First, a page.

The efficient market hypothesis states that it is impossible to outperform the market because stock market efficiency causes existing share prices to always incorporate and reflect all relevant information. According to the EMH, stocks always trade at their fair value on stock exchanges, making it impossible for investors to either purchase undervalued stocks or sell stocks for inflated prices. As such, it should be impossible to beat the overall market through expert stock selection or market timing, and that the only way an investor can possibly obtain higher returns is by purchasing riskier investments.
We have seen various evidence that the EMH may not hold true though, and today’s example is a new paper from Gene Birz at Morgan Stanley, “Media, Asset Prices, and Market Efficiency“:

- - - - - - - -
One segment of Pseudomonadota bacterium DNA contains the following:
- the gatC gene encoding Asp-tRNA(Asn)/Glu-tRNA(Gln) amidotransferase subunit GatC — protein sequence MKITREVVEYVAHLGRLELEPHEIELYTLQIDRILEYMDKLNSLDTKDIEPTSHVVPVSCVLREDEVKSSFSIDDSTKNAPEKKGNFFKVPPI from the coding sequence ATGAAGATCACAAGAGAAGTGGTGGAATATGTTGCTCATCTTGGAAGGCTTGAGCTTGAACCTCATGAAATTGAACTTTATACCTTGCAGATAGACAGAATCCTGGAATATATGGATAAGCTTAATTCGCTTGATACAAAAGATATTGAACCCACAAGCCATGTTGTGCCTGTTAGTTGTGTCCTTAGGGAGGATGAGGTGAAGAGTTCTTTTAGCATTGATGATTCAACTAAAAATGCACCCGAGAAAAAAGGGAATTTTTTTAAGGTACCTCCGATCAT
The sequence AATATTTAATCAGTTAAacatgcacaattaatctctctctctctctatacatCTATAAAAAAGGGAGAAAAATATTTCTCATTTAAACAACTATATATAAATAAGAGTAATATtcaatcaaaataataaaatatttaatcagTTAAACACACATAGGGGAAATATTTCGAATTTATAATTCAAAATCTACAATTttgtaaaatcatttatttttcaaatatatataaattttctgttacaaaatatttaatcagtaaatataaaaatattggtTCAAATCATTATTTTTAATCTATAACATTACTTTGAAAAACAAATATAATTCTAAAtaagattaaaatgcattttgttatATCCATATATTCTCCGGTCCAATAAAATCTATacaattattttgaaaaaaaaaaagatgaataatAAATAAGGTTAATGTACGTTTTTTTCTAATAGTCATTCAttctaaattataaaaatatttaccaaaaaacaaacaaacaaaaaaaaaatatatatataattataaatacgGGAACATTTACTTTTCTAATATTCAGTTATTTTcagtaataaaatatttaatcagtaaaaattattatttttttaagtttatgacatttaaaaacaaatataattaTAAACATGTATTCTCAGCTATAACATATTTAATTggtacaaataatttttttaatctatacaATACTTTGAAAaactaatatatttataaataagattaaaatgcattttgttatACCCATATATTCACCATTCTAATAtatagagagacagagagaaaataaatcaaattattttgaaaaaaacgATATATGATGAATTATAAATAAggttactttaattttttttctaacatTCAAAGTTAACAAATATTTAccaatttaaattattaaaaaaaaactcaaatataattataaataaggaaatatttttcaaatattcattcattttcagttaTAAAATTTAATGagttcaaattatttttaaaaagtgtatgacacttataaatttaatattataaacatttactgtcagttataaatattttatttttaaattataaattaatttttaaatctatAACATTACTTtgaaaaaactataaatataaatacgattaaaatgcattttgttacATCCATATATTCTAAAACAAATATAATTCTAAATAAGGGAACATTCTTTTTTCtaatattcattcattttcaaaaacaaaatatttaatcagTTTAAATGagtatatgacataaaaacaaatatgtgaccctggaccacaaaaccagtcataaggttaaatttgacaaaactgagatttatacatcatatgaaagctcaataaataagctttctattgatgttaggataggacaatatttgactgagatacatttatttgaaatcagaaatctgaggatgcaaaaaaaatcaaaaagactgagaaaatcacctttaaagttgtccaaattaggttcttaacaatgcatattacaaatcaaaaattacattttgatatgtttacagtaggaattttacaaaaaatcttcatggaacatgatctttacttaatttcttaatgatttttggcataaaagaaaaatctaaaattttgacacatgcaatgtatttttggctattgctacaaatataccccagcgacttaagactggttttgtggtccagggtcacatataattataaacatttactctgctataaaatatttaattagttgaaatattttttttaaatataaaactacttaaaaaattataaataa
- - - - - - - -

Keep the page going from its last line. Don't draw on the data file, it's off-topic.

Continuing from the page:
This paper finds strong statistically significant correlations between information in newspaper headlines about unemployment releases and stock returns on the day following the day of unemployment releases. This finding challenges the efficient-market hypothesis that stock prices immediately adjust to publicly available information as rational investors take positions to exploit arbitrage opportunities. The efficient-market hypothesis implies that information from the unemployment release should be fully incorporated in stock prices on the day information is released. Therefore, the finding of this study suggests that investors trade on old information reported in newspapers.
So it is in fact media headlines that are still driving the market.